There is a windmill in Stevington and two small woods, Long Tag in the south and Woodcroft in the north, the latter being mentioned by name in an extent of Stevington Manor dated 1349. (fn. 5)
It would appear that Stevington at an early date was specially capable of agricultural development. From the entry in the Domesday Book it is shown that there was land there for twenty-four ploughs, (fn. 6) whilst Pavenham and Odell. the former of slightly less hidage, but the latter of greater, could provide only three and four ploughs respectively. (fn. 7)
The Black Death greatly impoverished the parish, as is evinced by an inquisition of the manor in 1349, by which we learn that the fulling-mill was worth less because it stood empty on account of the deadly pestilence, the dovecote was in ruins and the garden was worth nothing (fn. 8); but in the same year the value of the manor was assessed at £49 7s. 7d., which does not show a very marked diminution in value (fn. 9) from that given about a hundred years earlier.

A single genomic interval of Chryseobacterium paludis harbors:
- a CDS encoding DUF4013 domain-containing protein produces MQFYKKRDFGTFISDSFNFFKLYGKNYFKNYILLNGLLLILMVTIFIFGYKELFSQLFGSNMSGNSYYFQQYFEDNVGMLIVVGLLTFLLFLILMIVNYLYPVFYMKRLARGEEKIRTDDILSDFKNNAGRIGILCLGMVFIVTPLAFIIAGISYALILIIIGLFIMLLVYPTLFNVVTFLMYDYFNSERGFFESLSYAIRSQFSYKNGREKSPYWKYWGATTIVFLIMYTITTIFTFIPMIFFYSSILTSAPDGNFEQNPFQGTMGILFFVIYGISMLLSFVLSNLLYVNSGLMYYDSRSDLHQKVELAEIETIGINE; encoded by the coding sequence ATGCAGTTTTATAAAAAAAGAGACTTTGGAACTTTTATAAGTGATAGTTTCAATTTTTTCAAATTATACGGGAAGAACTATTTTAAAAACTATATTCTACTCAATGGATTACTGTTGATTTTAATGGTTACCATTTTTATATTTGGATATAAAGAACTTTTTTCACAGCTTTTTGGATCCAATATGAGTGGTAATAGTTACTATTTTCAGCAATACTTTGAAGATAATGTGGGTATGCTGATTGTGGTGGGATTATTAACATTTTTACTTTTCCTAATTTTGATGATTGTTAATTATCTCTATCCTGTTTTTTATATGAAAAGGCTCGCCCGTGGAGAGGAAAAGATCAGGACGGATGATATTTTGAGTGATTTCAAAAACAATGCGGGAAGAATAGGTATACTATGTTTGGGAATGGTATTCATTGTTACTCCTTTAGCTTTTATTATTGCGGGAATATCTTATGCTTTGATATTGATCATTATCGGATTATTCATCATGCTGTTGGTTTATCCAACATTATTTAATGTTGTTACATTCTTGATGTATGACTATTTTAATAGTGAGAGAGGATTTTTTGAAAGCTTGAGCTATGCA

Mr. Fisher, writing in the Gentleman's Magazine of 1812, mentions a range of low stone buildings, with traces of a gate-house or porter's lodge, and an unroofed chapel standing near Stevington Church, which he surmises to have been occupied by some religious fraternity, of which he has discovered no trace. Harvey identifies this as a building long known as the manor-house and now pulled down. When advertised for sale in 1873 (see history of Stevington Manor ut infra) it was advertised as a 'farm-residence of considerable antiquity, said to have been the Hospital to Harrold Priory.' (fn. 10)
Stevington parish received an Inclosure Award by Act of Parliament in 1805. (fn. 11)